During the Fall of 1994, WHSH-Channel 66, a Boston area TV station, called Maynard High School looking to create a ten-minute feature about WAVM. WAVM accepted, and the students were thrilled. It wasn’t often that someone outside the town took an interest in them.
After waiting a couple anxious weeks for the program to be edited and aired, the students finally saw themselves on regional television one Monday morning. However, no one expected what would happen next.
The very next day, the station’s phones began ringing off the hook. From as far away as Cape Cod and New Hampshire, high schools and colleges were calling to request tours of WAVM. They had seen Channel 66’s special and wanted to witness the program for themselves. Mags and the students were flabbergasted. They hadn’t foreseen this situation and were set scrambling about to honor all of the requests.
On a side note, WAVM still welcomes other schools and organizations to tour the station. To do so, call (508) 897-5179.
Mixed among the calls was Marcia Dudley, State Director of the YMCA’s Youth & Government Program. The day Channel 66’s program aired, Dudley just happened to be home sick and immediately knew that WAVM would be a good group to get working with the a Youth and Government Program that the YMCA organized. When Marcia phoned, Mags welcomed her idea, embarking WAVM on its third major, annual project.
WAVM was invited to its first YMCA project in the Winter of 1995 as a news crew. For Marcia Dudley, WAVM’s goal was to keep the legislative students, who were locked away in the Senate Chambers all day, knowledgeable about what was going on in the House Chambers; and vice-versa.For YMCA’s Youth and Government, some 300 students from all over Massachusetts take over the State House in Boston for three days to simulate Massachusetts’ legislative process. In addition to assuming the roles of Governor, Lt. Governor, State Senators, etc., the students propose, debate, and vote on bills after a full year of preparation researching legislation, preparing speeches, and practicing parliamentary procedures. The State House even culminates in a banquet for the students.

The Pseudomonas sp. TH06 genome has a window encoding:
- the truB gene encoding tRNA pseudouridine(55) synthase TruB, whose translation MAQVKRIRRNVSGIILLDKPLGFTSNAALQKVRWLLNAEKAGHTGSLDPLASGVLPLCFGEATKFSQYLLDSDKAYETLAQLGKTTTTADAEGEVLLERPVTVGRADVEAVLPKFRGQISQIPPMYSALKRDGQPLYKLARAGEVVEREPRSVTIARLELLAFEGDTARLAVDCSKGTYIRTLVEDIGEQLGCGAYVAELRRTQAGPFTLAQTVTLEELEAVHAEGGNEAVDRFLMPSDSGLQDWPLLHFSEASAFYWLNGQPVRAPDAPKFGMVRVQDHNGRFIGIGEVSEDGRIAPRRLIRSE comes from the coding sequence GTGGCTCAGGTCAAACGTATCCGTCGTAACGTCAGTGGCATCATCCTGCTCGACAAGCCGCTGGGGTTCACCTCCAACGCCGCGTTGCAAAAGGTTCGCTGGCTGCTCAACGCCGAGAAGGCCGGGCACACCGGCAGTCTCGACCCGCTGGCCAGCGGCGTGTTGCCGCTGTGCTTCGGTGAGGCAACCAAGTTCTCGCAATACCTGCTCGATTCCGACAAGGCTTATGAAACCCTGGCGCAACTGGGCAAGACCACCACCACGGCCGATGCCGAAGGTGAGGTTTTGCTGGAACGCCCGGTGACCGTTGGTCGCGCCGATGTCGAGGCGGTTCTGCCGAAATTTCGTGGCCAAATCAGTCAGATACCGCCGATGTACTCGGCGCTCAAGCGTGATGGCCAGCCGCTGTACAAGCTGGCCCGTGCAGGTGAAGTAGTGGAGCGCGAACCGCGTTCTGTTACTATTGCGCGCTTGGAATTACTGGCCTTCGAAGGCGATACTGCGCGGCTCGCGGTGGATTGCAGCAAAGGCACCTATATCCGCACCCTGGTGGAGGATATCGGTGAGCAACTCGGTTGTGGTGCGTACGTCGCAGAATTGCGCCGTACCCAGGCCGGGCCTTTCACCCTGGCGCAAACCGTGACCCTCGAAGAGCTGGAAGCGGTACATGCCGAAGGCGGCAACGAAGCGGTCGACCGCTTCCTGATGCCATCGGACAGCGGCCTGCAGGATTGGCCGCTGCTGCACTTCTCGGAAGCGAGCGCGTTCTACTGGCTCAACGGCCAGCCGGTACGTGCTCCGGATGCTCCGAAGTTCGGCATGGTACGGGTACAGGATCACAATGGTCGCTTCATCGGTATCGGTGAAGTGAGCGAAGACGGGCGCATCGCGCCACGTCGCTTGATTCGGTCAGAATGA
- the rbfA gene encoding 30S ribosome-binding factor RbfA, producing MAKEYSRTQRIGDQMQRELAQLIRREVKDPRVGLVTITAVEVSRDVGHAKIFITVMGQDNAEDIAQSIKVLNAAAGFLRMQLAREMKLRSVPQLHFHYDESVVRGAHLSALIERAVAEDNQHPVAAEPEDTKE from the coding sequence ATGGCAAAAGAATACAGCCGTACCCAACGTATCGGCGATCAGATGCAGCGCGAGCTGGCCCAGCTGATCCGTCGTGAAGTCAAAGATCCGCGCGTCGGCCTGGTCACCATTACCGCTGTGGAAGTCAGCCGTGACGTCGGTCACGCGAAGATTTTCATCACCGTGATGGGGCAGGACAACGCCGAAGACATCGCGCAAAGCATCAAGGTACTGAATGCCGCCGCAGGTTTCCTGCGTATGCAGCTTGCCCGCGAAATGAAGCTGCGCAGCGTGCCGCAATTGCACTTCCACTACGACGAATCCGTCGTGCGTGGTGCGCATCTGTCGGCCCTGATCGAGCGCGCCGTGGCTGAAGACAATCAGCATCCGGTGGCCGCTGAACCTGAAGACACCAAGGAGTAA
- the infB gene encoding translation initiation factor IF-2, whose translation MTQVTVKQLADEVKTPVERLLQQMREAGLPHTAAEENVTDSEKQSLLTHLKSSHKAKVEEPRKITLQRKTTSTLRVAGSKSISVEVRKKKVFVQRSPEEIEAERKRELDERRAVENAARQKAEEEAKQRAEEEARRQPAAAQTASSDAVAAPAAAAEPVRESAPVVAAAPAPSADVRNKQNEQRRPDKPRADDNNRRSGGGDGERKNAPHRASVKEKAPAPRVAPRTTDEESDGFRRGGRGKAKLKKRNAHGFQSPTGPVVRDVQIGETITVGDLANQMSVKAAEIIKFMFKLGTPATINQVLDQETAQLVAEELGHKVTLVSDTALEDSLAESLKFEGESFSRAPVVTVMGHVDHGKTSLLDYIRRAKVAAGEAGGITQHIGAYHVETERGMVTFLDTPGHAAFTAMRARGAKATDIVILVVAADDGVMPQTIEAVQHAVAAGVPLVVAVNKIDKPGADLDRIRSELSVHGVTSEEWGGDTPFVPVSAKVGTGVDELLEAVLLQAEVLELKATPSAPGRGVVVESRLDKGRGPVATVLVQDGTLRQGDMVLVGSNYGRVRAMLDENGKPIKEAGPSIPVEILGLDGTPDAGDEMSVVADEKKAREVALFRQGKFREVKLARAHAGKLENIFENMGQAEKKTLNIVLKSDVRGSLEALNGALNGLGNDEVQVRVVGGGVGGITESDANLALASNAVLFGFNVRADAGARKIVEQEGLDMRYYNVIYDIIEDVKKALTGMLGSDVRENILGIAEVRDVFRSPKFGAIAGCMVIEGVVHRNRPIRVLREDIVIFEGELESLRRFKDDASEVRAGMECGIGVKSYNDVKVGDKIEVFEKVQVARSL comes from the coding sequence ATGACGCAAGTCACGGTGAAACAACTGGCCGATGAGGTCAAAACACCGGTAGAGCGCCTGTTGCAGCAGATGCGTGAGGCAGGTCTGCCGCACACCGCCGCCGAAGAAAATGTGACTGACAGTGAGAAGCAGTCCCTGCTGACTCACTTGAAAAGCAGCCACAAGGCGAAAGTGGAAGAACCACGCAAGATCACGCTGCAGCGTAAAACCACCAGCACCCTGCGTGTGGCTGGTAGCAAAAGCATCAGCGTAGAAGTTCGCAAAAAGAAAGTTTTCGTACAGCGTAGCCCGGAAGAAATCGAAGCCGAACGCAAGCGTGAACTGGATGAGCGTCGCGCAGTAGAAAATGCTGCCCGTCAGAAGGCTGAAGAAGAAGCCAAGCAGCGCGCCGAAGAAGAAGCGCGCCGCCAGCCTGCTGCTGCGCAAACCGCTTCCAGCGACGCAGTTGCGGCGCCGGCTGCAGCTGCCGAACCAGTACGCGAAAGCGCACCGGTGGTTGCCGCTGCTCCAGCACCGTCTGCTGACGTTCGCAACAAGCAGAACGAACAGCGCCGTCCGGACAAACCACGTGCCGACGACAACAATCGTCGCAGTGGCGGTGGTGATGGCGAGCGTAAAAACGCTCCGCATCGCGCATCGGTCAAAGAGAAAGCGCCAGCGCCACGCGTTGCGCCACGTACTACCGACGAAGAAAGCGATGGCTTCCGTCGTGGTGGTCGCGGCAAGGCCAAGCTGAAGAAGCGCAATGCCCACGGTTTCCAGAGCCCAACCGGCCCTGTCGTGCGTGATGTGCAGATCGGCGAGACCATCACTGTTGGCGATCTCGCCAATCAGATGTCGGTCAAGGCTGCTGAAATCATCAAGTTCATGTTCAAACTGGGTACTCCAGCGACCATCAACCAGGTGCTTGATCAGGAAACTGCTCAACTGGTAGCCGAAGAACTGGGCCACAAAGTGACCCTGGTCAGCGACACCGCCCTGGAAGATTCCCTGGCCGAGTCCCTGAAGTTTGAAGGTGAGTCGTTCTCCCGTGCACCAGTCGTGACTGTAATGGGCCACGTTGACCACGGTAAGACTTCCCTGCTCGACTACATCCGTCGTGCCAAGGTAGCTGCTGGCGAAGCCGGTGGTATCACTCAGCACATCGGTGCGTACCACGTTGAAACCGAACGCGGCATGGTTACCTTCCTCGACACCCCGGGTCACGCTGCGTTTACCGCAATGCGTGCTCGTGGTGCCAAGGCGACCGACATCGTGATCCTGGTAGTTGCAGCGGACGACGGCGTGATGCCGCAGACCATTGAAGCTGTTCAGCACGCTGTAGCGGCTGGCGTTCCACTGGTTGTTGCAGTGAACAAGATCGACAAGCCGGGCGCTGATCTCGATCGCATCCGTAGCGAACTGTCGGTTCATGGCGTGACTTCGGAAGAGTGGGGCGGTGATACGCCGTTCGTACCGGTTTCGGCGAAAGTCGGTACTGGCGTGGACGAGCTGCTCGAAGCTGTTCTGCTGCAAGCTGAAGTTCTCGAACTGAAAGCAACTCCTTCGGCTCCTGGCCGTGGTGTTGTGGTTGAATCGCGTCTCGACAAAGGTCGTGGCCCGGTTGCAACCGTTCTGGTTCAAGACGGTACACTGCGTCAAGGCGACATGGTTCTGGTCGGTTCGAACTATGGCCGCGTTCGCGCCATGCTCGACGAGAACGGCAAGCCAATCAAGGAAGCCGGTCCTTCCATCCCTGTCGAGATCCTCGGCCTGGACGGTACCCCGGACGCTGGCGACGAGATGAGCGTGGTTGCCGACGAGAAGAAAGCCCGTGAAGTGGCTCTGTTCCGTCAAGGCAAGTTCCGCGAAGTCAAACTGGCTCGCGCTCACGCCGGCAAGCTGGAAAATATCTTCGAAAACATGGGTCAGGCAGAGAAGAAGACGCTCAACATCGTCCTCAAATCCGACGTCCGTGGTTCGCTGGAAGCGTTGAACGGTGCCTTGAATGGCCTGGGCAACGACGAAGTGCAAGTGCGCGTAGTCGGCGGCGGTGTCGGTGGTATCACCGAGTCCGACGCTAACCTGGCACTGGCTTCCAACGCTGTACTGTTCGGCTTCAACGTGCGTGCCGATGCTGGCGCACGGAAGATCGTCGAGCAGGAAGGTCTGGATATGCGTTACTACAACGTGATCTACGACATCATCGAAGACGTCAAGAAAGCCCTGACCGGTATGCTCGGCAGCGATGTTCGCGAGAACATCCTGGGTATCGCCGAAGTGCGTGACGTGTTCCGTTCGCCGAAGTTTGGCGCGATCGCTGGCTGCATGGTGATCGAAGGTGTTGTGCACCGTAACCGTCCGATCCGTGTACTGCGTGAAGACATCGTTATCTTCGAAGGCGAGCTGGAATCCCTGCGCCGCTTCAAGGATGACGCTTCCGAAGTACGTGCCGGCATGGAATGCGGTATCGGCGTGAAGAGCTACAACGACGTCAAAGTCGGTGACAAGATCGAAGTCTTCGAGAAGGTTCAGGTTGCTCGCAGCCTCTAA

The WAVM crew, including Tracy Reilly and Amy Forand, set up an editing bay in a conference room of the Tremont House, a Boston hotel not far from the State House. “Being the first group,” Tracy Reilly said of the event, “we didn’t know what to expect. But it was non-stop work.”
For the next three days, video crews with interviewers worked 8 a.m. to 10 p.m. covering the event and shuttling footage back to the Tremont House to be edited. At midnight, a half hour program covering the day’s events would be aired throughout the hotel’s closed- circuit TV system. In addition to that, a compilation reel recapping the whole weekend would be shown at the banquet.
According to Amy Forand, “We were interested in people who were political junkies” and really into the bills they proposed. They also picked the “hot bills” deemed by many to be controversial. Among the more interesting bills, according to Forand, were the ones on euthanasia and legalizing marijuana.
Before long, the WAVM crew realized that they were not just covering the YMCA event, but they too were learning how a bill becomes state law. “It was an awesome experience,” said Tracy Reilly. “My eyes were opened to major facet of government that I never thought of.”
Being chosen to work for the YMCA was a competitive process for the WAVM members. Twelve students would be picked, but no one was allowed to just go. In addition to a letter of intent, the students had to submit a 3-5 minute videotape, proving their ability be fluent in three areas of communications: videotaping, interviewing and editing. Just as important, they had to demonstrate their commitment to the project, because, as mentioned, it would be a long weekend of work.
The 1995 legislative conference went off without a hitch for WAVM. In fact after the showing of two videos on the Banquet night, the students received a surprise standing ovation, “which we did not expect,” recounted Amy Forand. “We thought we were just a nuisance all weekend.” However, according to Marcia Dudley, “WAVM was everywhere but were not intrusive. We didn’t know how the taping happened. We never noticed the crews”
WAVM has been invited back ever since, because Marcia Dudley says, “M.H.S. and WAVM have the same values as YMCA. It’s really a good match.” Just as WAVM members learn communications during the project, YMCA students learn the legislative process at Youth and Government. On common ground, both groups learn caring, respect, honesty and responsibility.
Relations between YMCA and Maynard High School went so well that YMCA was invited to hold its pre-legislative meetings at M.H.S. The first occurred in the Fall of 1996.